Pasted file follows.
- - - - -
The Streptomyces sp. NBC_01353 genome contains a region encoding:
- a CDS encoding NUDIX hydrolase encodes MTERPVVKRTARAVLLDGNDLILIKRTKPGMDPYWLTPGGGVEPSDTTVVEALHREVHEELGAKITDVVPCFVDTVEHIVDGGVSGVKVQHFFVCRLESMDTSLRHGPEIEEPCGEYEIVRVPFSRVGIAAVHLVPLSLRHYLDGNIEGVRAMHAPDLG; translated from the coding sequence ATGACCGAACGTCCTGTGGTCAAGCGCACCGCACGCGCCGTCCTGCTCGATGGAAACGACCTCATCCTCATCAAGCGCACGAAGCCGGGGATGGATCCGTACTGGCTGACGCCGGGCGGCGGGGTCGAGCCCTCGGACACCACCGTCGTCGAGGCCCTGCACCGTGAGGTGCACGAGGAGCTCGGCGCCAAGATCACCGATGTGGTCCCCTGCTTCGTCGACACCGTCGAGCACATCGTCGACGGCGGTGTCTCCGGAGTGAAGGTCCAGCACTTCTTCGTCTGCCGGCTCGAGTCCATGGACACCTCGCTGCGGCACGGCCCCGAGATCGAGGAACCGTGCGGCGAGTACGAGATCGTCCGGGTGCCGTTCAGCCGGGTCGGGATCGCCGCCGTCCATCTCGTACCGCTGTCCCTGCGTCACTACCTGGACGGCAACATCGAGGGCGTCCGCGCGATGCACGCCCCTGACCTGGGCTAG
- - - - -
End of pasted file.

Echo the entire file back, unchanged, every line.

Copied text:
The Streptomyces sp. NBC_01353 genome contains a region encoding:
- a CDS encoding NUDIX hydrolase encodes MTERPVVKRTARAVLLDGNDLILIKRTKPGMDPYWLTPGGGVEPSDTTVVEALHREVHEELGAKITDVVPCFVDTVEHIVDGGVSGVKVQHFFVCRLESMDTSLRHGPEIEEPCGEYEIVRVPFSRVGIAAVHLVPLSLRHYLDGNIEGVRAMHAPDLG; translated from the coding sequence ATGACCGAACGTCCTGTGGTCAAGCGCACCGCACGCGCCGTCCTGCTCGATGGAAACGACCTCATCCTCATCAAGCGCACGAAGCCGGGGATGGATCCGTACTGGCTGACGCCGGGCGGCGGGGTCGAGCCCTCGGACACCACCGTCGTCGAGGCCCTGCACCGTGAGGTGCACGAGGAGCTCGGCGCCAAGATCACCGATGTGGTCCCCTGCTTCGTCGACACCGTCGAGCACATCGTCGACGGCGGTGTCTCCGGAGTGAAGGTCCAGCACTTCTTCGTCTGCCGGCTCGAGTCCATGGACACCTCGCTGCGGCACGGCCCCGAGATCGAGGAACCGTGCGGCGAGTACGAGATCGTCCGGGTGCCGTTCAGCCGGGTCGGGATCGCCGCCGTCCATCTCGTACCGCTGTCCCTGCGTCACTACCTGGACGGCAACATCGAGGGCGTCCGCGCGATGCACGCCCCTGACCTGGGCTAG